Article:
Friday, December 18, 2009

DAZ's Michael 4 ... what an actor!

I know I usually celebrate the undraped (or mostly!) male form, but today I wanted to do something a bit different -- something that often gets overlooked. Once you've gotten his face designed, he still tends to look "stunned" or "glazed," like he's has a few too many and is gazing off into the distance. However, the fact is, his face is infinitely flexible. (Click on this one -- I uploaded it at almost 1000 pixels high, so you can see it properly.)

You can put any nuance of expression onto it. Have a look at this one -- my gypsy again, a) because I really like this character, b) because the file was handy! Doesn't that just wring your heart? He needs a big hug, somebody to fix the problem, which and it all starts with that bratty little dancer --

For benefit of folks tuning in late, here's the story so far ... and it's turned into quite a story:
http://3d-adventures.blogspot.com/2009/12/yaoi-mystique-3d-fantasy.html
http://3d-adventures.blogspot.com/2009/12/dancer.html
http://3d-adventures.blogspot.com/2009/12/little-seduction-plus-serif-borders-and.html
http://3d-adventures.blogspot.com/2009/12/little-romance-yaoi-style-plus-fonts.html

So, it's been established that the gypsy has a big problem, and it's breaking his heart. Now ... the challenge is to put this on Michael 4's face.

Here's where you get to play.

Load up a character you've already designed, or start a fresh one, perhaps even one that was designed by a pro 3D designer. (I like to work with my own characters. These are the faces that touch me, or have been designed around the descriptions in a book -- like Jarrat and Stone, for example. I also find a hell of a lot more gratification in working with my own characters. If you use the presets and auto-plugins and factory-delivered colors and textures ... well, you can sure get some great results, but it's missing something: your touch is what ain't there.)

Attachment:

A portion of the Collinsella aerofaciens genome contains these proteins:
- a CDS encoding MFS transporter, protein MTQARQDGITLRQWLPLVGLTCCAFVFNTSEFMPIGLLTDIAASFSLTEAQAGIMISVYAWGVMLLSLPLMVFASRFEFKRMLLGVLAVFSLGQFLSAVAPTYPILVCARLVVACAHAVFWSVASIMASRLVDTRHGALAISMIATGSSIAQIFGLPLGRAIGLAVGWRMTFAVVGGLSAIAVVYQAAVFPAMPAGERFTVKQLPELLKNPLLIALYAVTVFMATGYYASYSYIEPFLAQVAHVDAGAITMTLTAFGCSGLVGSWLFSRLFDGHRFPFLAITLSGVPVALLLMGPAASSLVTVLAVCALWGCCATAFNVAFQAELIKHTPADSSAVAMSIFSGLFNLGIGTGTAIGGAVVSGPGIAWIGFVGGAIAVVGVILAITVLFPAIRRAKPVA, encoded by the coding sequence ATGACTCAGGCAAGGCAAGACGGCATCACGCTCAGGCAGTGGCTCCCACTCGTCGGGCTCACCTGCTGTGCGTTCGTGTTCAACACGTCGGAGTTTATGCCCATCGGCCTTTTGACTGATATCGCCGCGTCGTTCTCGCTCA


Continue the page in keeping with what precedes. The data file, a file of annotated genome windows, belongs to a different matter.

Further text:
Anyway, you've got Michael 4 loaded up. Zoom in CLOSE on his face. You have to be able to see what you're working with. A good tip here is to get his face fully designed before you add on the high-rez skin texture. This is because when the skin texture has been added on, the model as-visible in the "viewport" editing window isn't as clear as you need it to be, to do fine work. And expressions are very fine.

Okay, so now what?! Select Michael 4 ... then use the drop-down scene list to select is HEAD. Now, look way over on the right side of the screen. Here's a quick screen capture of my desktop when I do this work:

(And yes, I know, I'm spoiled rotten with a 26" flatscreen. Believe me, it was worth it. I couldn't do this stuff on a small screen -- I got the big flattie in a sale for about $350. Mel, Dave and AC followed suit in the next month or two, just watching the sales. You wait till you see a price you want and jump on it fast.)

Anyway, look way over to to the right of the screen and you can see a whole 'nother menu just popped open when you selected Michael's head. MORPHS / EXPRESSIONS. Now you're ready to start cooking!

There really isn't anything you can do wrong here, but you will get some hilarious results while you figure out how to do this. However, DAZ has the default of 50 levels of undo, so you can always click back and back till you recover your last "best" version.

Also, SAVE the file often ... and don't save it over itself. You can get off track very easily, and decide when it's three saves too late that you really preferred this character the way he looked about 15 minutes ago. So save different versions every time you make a major change. And just ... play!

Every image here is the same Michael 4 with a different "spin" on it/him:



There's so much you can do ... you can blow off days playing. You can also start to get drawn into the worlds you create for these characters. Beware! This can be habit-forming!

The thing you notice the least about today's render is the thing that actually puts the finishing touch to it: the lights. I have three lights on this portrait. A pale gold distant light turned almost to zero, and a fain dark blue light which picks out the shadows in blue, and then a green light off the left shoulder which picks out the highlights in green. It adds the last layer or "reality" to the shot that makes it poignant. I love this picture.

I'll be back tomorrow with something beautiful ... a male nude I have in mind. It's going to be quite a project, not something I can rush through and include here.

Jade, 19 December

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